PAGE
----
Google unveiled a “patent pledge” that it hopes will shield cloud software and big data developers from the type of litigation that has engulfed the mobile phone industry. The pledge, which is like a non-aggression pact, covers ten patents related to Google’s MapReduce technology.
The pledge, which Google announced on Thursday, says that developers are free to use or sell the technology described in the patents without fear of future lawsuits. The shield applies, however, only to projects based on open source software that is available to all.
Google’s patent pledge appears intended to complement the open-source software licenses that allow programmers to build on each other’s work. Such licenses, like the GNU General Public License, grant anyone the right under copyright law to use designated blocks of software code; these rights, however, can be undercut by competing patent rights.
The ten patents included in Google’s pledge include a controversial one issued last year that covers a form of parallel processing known as MapReduce. The patent gave rise to fears that Google would be able to monopolize tools like Hadoop, which is an integral part of the so-called “big data” revolution that is fueling a wide range of new products and services. Google’s pledge appears intended to allay that fear.
In a phone interview, a person at Google familiar with the project explained that the MapReduce patent pledge is intended to help the emerging big data and cloud software industry avoid a litigation train-wreck like the one that befell the mobile industry. (In recent years, an arms race of patents covering smartphones has led to a relentless series of global lawsuits which have limited the spread of software technology and increased prices for consumers.)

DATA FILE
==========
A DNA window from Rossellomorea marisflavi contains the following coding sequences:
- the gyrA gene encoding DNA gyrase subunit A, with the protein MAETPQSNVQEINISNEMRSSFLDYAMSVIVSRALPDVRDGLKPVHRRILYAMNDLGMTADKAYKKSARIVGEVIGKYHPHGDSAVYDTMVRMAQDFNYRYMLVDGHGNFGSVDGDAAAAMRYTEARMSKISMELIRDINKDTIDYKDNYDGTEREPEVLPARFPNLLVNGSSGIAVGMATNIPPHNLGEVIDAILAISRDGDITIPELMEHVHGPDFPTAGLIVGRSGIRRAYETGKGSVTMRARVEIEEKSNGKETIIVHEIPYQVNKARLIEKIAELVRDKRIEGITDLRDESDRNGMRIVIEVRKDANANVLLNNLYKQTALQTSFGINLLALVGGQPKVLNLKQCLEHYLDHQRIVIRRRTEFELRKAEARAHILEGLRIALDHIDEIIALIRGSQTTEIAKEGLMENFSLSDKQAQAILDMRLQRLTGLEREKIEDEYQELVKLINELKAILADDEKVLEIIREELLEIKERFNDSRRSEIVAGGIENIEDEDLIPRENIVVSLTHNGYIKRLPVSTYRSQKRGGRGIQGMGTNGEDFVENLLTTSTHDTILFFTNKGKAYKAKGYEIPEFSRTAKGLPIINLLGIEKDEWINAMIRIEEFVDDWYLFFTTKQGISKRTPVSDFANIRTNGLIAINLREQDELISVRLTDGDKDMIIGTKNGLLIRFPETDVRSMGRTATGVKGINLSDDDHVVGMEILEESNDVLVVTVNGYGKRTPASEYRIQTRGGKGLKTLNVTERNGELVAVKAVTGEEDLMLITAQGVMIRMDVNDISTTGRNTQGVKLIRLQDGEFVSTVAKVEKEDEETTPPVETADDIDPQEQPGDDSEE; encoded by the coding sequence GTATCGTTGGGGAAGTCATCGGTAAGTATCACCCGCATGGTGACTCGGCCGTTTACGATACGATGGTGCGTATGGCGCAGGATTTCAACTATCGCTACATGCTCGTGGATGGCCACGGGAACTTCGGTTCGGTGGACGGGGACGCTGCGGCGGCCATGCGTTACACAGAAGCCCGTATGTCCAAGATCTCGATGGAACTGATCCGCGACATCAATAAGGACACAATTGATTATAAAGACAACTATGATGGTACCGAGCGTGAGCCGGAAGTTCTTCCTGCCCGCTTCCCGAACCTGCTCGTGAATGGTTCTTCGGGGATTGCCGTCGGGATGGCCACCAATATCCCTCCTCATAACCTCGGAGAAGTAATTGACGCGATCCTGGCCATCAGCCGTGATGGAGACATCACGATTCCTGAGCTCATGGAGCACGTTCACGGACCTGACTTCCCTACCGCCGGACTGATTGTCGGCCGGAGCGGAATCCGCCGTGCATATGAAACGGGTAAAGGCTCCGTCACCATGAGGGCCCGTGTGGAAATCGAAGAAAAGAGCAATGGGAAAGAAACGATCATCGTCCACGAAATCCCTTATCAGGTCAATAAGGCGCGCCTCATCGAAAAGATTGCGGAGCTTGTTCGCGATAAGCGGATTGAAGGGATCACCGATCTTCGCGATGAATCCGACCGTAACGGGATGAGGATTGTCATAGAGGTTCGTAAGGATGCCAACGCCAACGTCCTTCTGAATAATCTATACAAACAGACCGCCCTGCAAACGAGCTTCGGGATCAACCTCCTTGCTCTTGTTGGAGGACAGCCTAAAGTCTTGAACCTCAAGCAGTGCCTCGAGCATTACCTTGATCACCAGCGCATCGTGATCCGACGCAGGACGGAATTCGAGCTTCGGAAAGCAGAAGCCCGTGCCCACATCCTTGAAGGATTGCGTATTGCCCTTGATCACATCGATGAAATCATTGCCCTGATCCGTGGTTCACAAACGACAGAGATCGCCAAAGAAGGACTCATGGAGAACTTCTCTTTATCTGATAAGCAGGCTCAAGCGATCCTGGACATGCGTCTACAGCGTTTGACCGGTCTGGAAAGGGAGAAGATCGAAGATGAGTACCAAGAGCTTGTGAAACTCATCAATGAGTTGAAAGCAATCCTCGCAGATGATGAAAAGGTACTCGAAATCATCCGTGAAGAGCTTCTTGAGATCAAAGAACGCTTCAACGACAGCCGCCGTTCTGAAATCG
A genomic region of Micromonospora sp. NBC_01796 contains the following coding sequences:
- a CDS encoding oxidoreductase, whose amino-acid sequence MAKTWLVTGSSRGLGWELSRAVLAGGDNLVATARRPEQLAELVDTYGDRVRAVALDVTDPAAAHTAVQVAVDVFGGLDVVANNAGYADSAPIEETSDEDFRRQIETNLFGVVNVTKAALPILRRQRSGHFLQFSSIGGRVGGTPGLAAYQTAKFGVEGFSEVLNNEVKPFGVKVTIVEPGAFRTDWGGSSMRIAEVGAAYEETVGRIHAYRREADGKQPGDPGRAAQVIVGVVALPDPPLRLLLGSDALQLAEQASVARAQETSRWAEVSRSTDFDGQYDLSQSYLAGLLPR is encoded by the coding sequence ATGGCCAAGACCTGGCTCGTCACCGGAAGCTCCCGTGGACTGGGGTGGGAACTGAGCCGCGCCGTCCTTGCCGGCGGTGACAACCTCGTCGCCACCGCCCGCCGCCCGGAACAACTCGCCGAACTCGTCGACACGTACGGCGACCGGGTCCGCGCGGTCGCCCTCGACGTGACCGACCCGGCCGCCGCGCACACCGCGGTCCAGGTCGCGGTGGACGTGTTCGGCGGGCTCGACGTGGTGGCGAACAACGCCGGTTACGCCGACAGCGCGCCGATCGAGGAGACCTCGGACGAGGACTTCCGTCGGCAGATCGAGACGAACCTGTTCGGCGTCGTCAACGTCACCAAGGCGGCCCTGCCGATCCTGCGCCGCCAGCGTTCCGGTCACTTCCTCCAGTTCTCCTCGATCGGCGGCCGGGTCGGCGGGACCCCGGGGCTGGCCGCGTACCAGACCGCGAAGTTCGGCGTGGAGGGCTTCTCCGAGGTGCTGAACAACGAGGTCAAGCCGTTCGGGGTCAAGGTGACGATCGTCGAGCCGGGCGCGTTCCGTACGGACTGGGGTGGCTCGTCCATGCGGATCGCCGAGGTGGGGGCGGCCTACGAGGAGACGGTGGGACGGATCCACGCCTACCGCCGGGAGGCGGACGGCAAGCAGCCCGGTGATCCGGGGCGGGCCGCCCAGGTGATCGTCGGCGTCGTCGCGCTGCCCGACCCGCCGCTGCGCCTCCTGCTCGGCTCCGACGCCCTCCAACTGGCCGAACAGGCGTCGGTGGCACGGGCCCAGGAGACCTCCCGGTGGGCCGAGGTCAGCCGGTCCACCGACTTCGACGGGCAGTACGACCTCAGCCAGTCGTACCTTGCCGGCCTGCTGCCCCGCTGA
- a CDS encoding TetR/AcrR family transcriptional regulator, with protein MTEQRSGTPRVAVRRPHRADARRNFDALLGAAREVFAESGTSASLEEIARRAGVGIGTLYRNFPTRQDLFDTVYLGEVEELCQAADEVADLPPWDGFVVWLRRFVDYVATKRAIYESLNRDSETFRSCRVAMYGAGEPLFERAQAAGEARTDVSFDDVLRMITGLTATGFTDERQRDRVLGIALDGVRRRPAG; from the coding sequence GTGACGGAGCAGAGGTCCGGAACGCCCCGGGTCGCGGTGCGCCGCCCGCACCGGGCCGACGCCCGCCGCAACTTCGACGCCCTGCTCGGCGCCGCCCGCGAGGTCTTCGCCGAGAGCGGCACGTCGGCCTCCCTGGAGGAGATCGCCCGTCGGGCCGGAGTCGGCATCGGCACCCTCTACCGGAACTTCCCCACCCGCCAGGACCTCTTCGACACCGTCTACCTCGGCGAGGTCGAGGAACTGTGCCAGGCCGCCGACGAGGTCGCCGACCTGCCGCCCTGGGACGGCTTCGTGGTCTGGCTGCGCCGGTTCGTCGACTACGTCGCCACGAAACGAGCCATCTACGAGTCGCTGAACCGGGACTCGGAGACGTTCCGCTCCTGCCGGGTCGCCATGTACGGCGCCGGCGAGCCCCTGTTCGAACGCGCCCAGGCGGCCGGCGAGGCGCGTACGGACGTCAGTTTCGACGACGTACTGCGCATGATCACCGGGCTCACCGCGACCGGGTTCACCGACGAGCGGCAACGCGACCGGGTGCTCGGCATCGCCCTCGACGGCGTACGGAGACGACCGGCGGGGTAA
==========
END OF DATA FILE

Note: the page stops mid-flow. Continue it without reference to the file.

Google suggests it will add other patents to its non-aggression pool and is inviting others to do the same. In theory, this will lead to an open and expanding workshop of tools for cloud developers; however, there is no guarantee it will work out this way.
One problem is that the pledge will have little effect against patent trolls like Intellectual Ventures, which buy up old patents and use them to file lawsuits against productive companies. The trolls are largely immune from retaliation because they operate through shell companies and don’t actually make any products that can be the subject of a counter-suit.
The Google source said the pledge may not be effective against trolls but that it may curtain the practice of “privateering” — where major companies give patents to trolls in order to harass rivals or in return for a cut of the proceeds the trolls obtain. This person said that, under the terms of the pledge, Google reserves the right to sue anyone who financially benefits from such lawsuits.
There is also the question of whether the Google pledge is legally enforceable. Typically, promises to the world at large don’t carry any legal force because they lack what lawyers call “consideration.” The Google source, however, said those who rely on the pledge could likely prevent Google from going back on the pledge through a doctrine called “promissory estoppel.”
In the bigger picture, the Google patent pledge represents part of a growing effort among Silicon Valley companies to rein in a patent system that many believe has become over-extended. Twitter, for instance, last year introduced an employment contract that promises its engineers that their inventions won’t be used to fuel the patent wars.
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